Being an LGBTQ+ ally
Charlie Gibbons, Head of Sustainment and Support
It’s been more than 50 years since the start of the Pride movement in the UK. I see events like Pride and LGBT History Month as a time to celebrate the LGBTQ+ community and a time to reflect and acknowledge the progress made towards inclusivity and equality.
For me, this blog is aimed at touching on some of the real issues and barriers LGBTQ+ people face, whilst sharing my support as an LGBTQ+ straight ally who works for Wolverhampton Homes.
This month offers us all an opportunity to reflect and take the time to try and understand lives lived from a different perspective. As clichéd as this may sound – it’s my pledge to embrace diversity and inclusivity, whilst developing and delivering services that invite, include, and centre the voices of our workforce and customers.
Over the last year I’ve worked with colleagues on refreshing WH policies on domestic abuse. Part of that process involved me contacting customers who previously accessed support from WH’s Domestic Abuse team. I asked specific questions about barriers they had faced when seeking help.
One of the most poignant comments was that domestic abuse is framed as something that only affects women and straight couples. When I looked online, I found many national organisations aimed at supporting victims and survivors of abuse used heteronormative language on their website, which included gender specific images.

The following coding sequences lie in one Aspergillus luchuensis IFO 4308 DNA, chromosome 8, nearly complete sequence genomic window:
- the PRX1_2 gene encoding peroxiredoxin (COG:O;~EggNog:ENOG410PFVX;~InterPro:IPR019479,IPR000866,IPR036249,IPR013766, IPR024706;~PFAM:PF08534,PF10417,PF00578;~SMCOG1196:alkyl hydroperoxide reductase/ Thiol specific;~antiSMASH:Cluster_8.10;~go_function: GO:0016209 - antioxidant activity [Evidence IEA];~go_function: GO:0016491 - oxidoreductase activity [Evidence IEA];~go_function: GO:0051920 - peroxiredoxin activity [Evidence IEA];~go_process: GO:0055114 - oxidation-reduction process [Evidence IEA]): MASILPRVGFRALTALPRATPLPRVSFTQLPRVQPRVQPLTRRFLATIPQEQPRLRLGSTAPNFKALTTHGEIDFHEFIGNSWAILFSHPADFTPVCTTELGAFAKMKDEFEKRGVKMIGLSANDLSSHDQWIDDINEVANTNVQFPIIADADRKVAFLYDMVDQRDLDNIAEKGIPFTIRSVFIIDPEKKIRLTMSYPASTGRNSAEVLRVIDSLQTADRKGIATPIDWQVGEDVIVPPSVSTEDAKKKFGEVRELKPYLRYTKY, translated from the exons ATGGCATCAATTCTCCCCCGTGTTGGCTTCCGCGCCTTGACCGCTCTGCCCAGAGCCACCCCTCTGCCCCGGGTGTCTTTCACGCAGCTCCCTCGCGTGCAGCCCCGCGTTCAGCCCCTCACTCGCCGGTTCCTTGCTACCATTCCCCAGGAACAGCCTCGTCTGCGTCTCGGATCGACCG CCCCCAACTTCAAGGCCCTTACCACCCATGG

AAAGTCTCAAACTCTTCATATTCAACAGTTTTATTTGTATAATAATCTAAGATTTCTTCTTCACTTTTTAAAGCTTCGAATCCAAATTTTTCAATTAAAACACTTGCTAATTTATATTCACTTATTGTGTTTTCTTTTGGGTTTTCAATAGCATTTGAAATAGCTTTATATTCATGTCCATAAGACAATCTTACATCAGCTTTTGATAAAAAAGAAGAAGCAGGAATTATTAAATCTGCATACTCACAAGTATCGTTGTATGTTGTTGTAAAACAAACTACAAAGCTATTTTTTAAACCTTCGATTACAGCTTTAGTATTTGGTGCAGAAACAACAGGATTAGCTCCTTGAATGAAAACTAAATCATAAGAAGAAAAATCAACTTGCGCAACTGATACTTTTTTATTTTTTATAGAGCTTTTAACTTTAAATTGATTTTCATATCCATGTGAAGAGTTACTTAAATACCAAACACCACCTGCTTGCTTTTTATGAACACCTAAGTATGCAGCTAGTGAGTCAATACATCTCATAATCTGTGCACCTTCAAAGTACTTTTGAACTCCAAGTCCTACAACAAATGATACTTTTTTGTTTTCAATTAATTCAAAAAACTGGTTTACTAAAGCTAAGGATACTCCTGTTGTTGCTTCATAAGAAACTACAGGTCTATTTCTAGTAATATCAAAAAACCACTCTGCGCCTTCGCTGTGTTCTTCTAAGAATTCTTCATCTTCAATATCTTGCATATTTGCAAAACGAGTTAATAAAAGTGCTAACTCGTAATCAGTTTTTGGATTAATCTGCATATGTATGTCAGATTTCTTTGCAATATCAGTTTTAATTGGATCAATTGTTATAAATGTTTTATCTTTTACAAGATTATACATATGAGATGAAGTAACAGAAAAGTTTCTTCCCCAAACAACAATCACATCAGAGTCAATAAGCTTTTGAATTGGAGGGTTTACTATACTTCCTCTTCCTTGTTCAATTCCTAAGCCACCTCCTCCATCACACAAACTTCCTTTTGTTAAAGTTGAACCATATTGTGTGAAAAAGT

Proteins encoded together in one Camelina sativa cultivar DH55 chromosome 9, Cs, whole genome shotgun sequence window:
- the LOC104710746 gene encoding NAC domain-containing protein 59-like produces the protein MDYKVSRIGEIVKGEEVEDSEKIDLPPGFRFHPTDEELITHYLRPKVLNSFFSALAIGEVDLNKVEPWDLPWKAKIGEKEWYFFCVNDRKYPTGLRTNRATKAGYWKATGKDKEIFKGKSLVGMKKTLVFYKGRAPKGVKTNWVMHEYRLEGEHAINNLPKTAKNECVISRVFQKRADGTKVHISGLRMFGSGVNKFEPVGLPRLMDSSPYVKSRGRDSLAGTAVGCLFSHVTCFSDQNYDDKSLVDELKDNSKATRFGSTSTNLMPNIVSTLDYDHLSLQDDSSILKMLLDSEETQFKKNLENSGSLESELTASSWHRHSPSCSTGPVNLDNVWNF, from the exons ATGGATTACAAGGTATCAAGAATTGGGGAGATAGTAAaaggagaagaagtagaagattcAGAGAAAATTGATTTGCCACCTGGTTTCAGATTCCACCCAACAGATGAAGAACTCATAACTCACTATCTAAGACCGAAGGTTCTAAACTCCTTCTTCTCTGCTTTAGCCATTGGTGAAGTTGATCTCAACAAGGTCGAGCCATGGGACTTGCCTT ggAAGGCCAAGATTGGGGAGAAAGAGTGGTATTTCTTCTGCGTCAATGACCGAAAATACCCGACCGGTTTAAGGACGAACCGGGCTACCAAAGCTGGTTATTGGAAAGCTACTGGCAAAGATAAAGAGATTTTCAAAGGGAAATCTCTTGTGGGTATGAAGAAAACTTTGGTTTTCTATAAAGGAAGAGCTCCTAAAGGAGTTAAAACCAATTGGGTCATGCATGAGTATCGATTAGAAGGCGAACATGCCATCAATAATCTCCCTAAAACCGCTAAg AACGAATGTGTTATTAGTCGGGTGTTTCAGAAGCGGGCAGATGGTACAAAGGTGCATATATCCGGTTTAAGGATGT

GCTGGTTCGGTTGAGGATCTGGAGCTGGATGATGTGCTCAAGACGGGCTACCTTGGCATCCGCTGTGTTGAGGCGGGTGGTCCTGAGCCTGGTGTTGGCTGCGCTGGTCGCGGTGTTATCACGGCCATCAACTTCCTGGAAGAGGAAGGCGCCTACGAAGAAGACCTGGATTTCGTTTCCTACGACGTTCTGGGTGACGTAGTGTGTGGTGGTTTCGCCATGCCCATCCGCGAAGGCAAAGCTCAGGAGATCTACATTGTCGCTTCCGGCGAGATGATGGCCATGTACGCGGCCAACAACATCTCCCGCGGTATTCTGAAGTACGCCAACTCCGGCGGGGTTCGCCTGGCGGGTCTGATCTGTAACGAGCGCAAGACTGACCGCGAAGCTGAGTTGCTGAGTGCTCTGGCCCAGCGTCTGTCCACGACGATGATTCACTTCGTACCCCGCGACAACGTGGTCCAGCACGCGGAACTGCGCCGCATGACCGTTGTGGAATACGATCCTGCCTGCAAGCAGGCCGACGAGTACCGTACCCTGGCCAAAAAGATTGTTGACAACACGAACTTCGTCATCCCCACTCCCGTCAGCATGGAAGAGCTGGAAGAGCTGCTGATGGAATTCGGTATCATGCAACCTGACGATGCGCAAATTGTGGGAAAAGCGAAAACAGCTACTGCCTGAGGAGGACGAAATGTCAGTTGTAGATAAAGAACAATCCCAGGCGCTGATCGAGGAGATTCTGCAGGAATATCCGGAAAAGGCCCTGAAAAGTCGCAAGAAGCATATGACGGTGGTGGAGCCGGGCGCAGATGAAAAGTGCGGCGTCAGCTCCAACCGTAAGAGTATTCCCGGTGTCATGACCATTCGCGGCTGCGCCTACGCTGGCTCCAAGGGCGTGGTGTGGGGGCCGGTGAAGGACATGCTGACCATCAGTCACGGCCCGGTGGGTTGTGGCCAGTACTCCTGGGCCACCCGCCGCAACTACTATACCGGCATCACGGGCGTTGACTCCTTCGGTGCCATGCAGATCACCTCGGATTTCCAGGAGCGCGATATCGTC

Equal rights for others do not mean less rights for you… it is not a pieUnknown source
Over the past year, WH’s Domestic Abuse team responded to over 1000 incidents of domestic abuse. The team have seen a steady increase in disclosures made by victims from the LGBTQ+ community. Worldwide, it’s estimated 75% of abuse that affects LGBTQ+ people goes unreported to the police and other agencies.
What does this feel like for LGBTQ+ people? We know that an abuser will use tactics which include threatening to ‘out’ the victim to friends, family, religious communities and employers. We know that abusers seek out their victims, and people under the age of 25 are far more likely to be affected by domestic abuse in a same sex relationship.
Being an LGBTQ+ ally doesn’t necessarily mean you have to go to rallies, fly flags, and paint rainbows, although all those things are fabulous! We need to actively challenge our perceptions, our biases, the way we behave in the workplace, and really think about our services and how they are perceived by those on the receiving end.